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Press Releases Brexit

Northern Ireland paper: Significant step forward, but throws up more questions than answers

16 Aug 2017

republic of ireland birds eye viewResponding to the publication of the Government’s Northern Ireland and Ireland Position Paper, Stephen Martin, Director General of the Institute of Directors, said:

“The IoD welcomes this paper from the Government addressing the issues which will need to resolved along the Irish border as a result of Brexit. It is a significant step forward but unsurprisingly throws up even more questions about how much flexibility and imagination will be needed to overcome some very fundamental challenges.

“The paper proposes having no border checks along the UK’s only land border with the EU (Ireland) but equally no border checks between Northern Ireland and Great Britain. The implication seems that in order to remove the bureaucracy of customs inspections businesses will instead be burdened with greater bureaucracy on in-work immigration checks. This would not be welcomed by SMEs who will see it as government giving with one hand and taking away with the other. While we welcome the commitment to maintain the Common Travel Area, the CTA only covers UK and Irish citizens, not EU migrants working on the island Ireland. This is a concern for business because 10% of IoD Northern Ireland members have EU staff who live on one side but work on the other side of the border.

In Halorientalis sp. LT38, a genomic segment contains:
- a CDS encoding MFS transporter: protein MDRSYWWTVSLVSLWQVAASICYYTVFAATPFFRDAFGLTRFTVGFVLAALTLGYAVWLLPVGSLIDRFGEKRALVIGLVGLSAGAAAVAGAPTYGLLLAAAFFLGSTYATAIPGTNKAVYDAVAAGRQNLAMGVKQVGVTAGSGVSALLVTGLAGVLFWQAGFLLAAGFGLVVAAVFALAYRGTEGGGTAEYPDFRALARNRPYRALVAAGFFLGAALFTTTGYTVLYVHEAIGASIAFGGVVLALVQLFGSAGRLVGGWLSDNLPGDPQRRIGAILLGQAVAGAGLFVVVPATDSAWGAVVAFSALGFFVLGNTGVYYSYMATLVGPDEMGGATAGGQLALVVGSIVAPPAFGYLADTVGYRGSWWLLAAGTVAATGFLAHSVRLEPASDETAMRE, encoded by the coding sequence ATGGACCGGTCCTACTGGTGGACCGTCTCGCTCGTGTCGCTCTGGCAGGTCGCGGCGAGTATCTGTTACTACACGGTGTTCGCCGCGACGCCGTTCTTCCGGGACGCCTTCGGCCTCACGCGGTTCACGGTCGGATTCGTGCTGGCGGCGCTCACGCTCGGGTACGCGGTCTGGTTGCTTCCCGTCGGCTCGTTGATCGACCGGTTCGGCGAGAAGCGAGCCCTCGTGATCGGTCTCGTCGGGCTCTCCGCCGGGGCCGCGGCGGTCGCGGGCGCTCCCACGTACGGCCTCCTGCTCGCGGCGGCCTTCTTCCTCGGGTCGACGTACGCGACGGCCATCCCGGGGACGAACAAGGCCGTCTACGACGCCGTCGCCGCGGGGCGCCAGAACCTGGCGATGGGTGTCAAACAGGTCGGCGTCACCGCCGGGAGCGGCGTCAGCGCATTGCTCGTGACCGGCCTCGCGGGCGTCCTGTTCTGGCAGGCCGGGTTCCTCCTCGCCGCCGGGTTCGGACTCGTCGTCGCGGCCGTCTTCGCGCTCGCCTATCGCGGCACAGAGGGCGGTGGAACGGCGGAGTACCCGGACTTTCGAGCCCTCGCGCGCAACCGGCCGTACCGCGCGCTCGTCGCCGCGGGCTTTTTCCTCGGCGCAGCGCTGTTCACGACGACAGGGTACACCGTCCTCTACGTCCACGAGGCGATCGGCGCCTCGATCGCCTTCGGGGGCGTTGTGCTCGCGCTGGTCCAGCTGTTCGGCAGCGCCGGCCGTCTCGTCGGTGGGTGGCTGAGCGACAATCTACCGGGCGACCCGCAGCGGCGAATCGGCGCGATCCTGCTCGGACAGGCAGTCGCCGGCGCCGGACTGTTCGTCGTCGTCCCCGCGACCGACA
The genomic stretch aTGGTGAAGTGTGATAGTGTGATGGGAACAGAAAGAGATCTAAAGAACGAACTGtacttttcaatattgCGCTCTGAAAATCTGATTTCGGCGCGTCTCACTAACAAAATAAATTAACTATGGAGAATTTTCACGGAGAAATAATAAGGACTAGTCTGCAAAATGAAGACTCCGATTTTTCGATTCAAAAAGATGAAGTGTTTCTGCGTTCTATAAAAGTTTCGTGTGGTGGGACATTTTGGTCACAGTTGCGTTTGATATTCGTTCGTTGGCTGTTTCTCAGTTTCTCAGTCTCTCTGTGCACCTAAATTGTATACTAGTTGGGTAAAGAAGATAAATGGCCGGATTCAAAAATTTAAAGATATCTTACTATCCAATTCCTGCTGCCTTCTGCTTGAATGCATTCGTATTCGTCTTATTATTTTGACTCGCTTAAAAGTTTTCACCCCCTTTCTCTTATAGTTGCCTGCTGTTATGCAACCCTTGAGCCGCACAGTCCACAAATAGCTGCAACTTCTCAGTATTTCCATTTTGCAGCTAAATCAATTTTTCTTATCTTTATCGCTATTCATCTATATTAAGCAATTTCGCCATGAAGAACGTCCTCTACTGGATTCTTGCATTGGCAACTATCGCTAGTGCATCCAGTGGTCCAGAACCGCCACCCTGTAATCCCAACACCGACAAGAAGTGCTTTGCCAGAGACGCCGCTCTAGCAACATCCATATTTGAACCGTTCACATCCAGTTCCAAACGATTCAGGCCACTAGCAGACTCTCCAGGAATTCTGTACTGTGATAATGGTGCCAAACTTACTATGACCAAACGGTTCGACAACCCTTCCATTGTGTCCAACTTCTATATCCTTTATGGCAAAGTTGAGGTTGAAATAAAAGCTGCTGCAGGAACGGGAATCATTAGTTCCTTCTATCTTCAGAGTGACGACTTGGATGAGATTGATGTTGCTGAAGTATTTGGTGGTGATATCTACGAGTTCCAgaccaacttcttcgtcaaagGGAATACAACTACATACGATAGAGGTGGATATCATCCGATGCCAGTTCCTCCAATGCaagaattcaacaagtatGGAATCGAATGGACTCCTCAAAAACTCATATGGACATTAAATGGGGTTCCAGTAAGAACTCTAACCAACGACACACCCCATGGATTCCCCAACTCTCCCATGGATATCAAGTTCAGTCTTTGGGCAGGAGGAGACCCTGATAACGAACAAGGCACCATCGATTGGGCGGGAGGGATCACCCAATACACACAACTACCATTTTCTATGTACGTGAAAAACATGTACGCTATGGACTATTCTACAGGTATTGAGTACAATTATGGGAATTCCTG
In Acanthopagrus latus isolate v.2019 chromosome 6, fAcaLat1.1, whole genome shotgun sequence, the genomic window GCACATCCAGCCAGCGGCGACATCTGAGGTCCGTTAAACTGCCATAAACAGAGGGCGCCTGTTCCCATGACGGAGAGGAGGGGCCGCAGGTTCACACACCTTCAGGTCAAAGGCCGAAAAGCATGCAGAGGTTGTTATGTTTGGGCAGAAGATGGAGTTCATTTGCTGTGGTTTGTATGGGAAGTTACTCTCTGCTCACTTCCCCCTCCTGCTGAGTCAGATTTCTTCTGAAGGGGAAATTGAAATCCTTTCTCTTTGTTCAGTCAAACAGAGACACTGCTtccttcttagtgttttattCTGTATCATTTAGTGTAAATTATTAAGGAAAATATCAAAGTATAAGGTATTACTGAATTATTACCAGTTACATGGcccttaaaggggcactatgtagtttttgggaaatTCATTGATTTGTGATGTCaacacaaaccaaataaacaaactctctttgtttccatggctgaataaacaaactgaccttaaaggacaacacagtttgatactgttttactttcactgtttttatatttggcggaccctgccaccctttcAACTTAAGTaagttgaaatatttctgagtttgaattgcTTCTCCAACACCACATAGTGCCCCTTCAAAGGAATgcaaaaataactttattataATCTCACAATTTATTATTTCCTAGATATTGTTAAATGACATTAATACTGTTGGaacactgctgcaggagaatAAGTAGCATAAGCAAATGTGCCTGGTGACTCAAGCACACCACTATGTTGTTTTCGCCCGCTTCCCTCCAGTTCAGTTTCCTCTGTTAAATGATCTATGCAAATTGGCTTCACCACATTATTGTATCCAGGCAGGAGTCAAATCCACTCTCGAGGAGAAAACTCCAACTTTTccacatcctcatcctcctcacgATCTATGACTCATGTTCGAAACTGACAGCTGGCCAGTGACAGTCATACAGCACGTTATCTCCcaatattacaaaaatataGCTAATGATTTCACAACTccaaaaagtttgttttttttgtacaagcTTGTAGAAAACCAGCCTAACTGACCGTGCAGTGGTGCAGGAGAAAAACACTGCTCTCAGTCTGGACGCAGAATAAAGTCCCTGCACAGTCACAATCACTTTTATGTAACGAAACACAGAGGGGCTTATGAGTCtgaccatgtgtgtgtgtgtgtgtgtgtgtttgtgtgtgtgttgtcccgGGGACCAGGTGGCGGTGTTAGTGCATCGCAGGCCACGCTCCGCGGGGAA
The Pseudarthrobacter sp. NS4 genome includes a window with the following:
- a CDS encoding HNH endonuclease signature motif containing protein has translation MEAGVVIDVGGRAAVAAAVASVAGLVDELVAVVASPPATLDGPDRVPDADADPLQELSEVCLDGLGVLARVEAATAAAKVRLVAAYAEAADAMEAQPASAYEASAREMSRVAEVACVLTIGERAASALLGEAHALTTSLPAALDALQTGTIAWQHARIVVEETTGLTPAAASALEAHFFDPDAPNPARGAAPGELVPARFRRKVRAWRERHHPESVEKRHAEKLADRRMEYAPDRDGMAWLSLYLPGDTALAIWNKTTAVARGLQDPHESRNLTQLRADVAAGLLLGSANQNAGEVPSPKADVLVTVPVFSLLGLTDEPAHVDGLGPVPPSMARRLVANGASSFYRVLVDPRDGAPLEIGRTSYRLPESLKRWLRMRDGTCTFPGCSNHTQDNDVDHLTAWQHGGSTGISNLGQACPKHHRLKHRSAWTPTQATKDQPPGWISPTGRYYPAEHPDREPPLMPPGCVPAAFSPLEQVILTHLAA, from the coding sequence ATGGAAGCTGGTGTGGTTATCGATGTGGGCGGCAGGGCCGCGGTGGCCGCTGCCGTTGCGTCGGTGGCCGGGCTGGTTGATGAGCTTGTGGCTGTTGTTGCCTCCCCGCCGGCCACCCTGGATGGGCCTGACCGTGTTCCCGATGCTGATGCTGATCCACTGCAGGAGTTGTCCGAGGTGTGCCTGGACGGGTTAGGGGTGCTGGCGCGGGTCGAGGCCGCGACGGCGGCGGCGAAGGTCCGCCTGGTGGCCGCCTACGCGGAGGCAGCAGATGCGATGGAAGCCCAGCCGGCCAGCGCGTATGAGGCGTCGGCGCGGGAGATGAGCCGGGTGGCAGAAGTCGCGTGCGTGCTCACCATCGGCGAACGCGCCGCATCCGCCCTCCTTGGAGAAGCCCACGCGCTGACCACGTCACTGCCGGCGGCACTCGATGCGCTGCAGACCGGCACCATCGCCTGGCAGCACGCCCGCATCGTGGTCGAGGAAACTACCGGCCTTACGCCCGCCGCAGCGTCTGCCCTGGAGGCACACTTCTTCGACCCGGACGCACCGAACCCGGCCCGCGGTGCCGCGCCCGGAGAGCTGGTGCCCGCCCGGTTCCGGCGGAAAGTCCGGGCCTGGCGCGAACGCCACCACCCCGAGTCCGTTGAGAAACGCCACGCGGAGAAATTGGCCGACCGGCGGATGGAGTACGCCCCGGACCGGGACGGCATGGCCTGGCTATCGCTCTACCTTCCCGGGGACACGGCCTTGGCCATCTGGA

“While the prioritisation of an interim solution for maintaining a shared external tariff is extremely important, alongside a wider association with or replication of the EU’s Customs Union, it cannot be stressed enough how important it is for the UK and EU to reach early agreement on regulatory alignment for a transitional period to address all of the other issues which would warrant new customs controls. The Government crucially acknowledges the need for this on measures relating to agri-food – particularly importance to the all-island economy – but this will apply to many other sectors as well.

“The degree of regulatory cooperation needed in the long-term between the UK and EU, to keep customs and border controls from being spontaneously reintroduced, would be unprecedented. Declarations of equivalence can be unilaterally revoked at any time by either side, and the UK will need to bear this in mind as it develops an independent trade policy. While full triangulation of trade policy between the UK, EU and third countries is unlikely, a system of close collaboration to allow Brussels and London to keep each other informed of trade developments will be essential. We would also urge the Government to exercise caution in how it approaches trade negotiations with new countries during the transition period.”

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